Awhile back I got the chance to review a book called REMAKE. You can see my full review here, but I will recap quickly by saying that it was an interesting book. It’s written for young adult readers, but I enjoyed it too even though I’m not so young anymore. The concept was really interesting, see for yourself in the trailer below:
And of course, feel free to enter the giveaway too! REMAKE is the first in a planned trilogy (thank goodness because the first book totally leaves things hanging). Good luck.
We have been trying to find ways to reduce our energy costs, and one of the things we have done is change our light bulbs. LED bulbs are a great choice, and luckily ACE Hardware has come up with this handy guide to help you pick the right bulb for your home.
Do you use LED bulbs? What do you think of them? I’d love to hear your thoughts!
It’s already time to run the sprinklers in our neck of the woods, and as always, it’s important to do a bit of maintenance at the start of the season. The EPA has some great tips for watering wisely, and we loved this infographic they created too.
Remember these four simple steps: inspect, connect, direct, and select.
Inspect. Check your system for clogged, broken, or missing sprinkler heads. Better yet, go with a pro—find an irrigation professional certified by a WaterSense labeled program to do the work for you.
Connect. Examine points where the sprinkler heads connect to pipes/hoses. If water pools in your landscape or you have large soggy areas, you could have a leak in your system. A leak as small as the tip of a ballpoint pen (or 1/32nd of an inch) can waste about 6,300 gallons of water per month.
Direct. Are you watering the driveway, house, or sidewalk instead of your yard? Redirect sprinklers to apply water only to the landscape.
Select. An improperly scheduled irrigation controller can waste a lot of water and money. Update your system’s schedule with the seasons, or select a WaterSense labeled controller to take the guesswork out of scheduling.
The Himalayan nation of Bhutan is often called called the happiest place on Earth. However, in Linda’s stories we find that while the people may be happy, life is certainly not always easy. However, it is exactly these challenges that teach her lessons on how to be happier.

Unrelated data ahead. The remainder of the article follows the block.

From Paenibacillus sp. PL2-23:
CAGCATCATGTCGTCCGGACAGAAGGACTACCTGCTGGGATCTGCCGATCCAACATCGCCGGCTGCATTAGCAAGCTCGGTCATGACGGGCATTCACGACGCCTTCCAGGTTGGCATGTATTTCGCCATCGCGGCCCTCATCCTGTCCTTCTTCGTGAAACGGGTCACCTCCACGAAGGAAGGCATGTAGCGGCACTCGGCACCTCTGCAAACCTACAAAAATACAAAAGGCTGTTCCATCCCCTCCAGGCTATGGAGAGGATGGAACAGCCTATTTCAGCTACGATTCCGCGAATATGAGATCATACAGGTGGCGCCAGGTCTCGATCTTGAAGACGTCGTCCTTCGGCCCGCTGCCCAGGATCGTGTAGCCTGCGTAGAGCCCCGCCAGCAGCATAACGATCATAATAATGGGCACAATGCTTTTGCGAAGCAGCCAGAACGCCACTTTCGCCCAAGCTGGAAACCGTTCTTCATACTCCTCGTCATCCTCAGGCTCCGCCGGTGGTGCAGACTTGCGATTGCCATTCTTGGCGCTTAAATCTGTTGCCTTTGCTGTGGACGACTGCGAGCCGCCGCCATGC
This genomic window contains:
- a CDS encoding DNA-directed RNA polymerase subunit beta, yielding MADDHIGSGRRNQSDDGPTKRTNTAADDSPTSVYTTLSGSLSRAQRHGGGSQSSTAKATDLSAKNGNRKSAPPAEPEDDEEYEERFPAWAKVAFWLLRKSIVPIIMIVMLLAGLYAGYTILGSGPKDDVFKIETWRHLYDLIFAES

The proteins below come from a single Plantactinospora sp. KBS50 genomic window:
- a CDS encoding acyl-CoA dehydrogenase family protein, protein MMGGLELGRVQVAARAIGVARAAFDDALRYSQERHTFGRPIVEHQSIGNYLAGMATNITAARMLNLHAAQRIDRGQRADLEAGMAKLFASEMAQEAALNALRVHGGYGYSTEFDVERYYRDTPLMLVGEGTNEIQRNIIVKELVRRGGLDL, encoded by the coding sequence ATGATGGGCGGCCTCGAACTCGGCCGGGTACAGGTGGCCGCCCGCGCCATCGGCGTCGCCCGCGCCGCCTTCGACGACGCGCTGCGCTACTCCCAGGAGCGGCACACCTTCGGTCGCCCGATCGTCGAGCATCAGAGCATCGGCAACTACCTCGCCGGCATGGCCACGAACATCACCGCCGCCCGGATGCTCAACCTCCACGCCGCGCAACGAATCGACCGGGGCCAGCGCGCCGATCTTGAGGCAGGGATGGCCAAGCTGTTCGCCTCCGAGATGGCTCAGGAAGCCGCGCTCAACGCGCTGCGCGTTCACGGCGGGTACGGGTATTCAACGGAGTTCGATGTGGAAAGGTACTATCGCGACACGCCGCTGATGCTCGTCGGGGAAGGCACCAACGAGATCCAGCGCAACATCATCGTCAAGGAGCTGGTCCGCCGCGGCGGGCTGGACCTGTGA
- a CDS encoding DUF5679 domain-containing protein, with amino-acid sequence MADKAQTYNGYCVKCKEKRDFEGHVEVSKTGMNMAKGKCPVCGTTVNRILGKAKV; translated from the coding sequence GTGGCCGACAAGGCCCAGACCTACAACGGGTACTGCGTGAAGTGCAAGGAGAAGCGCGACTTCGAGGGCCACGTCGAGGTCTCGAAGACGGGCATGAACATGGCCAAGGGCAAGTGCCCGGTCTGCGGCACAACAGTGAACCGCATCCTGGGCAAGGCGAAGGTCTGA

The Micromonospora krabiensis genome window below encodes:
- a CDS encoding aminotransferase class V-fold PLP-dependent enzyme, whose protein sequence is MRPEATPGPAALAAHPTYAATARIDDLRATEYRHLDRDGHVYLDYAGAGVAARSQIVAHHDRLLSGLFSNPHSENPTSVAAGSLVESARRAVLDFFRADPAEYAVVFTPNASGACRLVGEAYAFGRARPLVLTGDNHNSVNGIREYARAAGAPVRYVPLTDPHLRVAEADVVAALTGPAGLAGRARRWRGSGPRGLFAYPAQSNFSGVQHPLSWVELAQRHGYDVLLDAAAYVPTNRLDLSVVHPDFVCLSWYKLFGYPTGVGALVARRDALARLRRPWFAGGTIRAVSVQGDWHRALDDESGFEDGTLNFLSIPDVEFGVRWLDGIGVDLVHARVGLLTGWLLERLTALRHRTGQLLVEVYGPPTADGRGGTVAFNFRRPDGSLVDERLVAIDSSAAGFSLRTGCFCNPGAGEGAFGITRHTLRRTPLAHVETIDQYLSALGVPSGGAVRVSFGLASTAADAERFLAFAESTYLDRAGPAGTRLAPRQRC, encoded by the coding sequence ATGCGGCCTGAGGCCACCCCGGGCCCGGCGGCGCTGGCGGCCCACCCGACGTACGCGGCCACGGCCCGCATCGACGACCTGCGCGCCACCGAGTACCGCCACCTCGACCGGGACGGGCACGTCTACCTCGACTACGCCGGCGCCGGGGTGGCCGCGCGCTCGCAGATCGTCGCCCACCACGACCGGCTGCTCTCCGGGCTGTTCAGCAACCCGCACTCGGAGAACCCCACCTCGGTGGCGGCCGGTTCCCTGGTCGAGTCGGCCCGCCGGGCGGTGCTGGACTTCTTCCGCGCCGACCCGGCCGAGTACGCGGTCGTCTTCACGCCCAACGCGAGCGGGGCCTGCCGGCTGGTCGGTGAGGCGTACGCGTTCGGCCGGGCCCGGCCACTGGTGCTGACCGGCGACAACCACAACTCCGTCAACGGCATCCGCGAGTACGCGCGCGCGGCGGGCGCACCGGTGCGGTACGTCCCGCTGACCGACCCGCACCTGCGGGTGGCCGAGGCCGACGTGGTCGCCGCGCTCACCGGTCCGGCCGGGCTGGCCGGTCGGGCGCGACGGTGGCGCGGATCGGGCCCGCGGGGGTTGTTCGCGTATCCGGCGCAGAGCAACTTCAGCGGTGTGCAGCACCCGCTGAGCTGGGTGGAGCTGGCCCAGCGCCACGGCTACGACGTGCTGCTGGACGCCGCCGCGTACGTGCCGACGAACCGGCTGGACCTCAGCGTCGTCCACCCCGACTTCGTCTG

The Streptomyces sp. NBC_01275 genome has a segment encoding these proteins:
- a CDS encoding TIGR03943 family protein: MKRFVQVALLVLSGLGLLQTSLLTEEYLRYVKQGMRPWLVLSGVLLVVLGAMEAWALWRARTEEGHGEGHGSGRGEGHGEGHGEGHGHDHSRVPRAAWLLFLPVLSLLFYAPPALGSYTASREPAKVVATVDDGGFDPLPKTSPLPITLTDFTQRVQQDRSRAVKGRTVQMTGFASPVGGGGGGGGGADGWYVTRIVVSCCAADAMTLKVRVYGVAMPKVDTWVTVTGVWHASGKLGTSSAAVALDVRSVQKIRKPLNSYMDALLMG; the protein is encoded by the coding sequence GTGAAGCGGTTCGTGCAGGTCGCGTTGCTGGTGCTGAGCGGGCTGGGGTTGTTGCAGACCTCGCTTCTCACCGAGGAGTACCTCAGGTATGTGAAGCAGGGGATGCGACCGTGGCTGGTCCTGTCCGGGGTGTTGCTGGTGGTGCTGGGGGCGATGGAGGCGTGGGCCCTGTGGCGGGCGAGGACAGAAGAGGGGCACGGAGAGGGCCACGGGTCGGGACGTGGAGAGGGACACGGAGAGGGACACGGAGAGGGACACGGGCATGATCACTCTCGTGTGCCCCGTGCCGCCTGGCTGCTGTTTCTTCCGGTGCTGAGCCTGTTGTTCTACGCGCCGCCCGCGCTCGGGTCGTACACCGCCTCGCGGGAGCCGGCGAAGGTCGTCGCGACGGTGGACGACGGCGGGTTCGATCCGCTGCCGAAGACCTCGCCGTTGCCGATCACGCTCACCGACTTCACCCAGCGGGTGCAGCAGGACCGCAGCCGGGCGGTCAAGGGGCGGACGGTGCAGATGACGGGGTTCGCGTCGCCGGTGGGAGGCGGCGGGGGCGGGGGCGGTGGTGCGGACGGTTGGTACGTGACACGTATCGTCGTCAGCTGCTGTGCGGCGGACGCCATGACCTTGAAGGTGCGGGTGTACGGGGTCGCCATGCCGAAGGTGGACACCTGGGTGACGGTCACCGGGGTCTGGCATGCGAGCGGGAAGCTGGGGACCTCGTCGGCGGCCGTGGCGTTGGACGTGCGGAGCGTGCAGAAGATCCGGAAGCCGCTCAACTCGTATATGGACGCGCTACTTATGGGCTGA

Through the book we learn lessons about how to slow down, how to appreciate more, and other keys to a happier life. The book is easy to read, as Linda shares her experiences with a voice that is conversational, much like if you were sitting and talking directly instead of reading a book.
The book also gives interesting glimpses on what life is like in the nation of Bhutan. I was keen to learn more about how they live, and Linda certainly gives insights about that. She even talks about how hard it was for her to adjust to mountain living, and how her body had to adapt to be able to make the trek to the school where she would be teaching. There are certainly challenges that we don’t have here in the US, such as vicious monkeys (that was quiet the story).
Another part that makes the stories interesting is that the author and her husband live some of the time in the US. She shares what it is like to change between the two different cultures and how they adapt to both places, since her husband is from Bhutan there are fun observations about our culture as well.
Overall I really enjoyed the book and how Linda shared her experiences to teach different happiness principles. It was a fun read too.
Disclosure: I received a copy of the book for my review.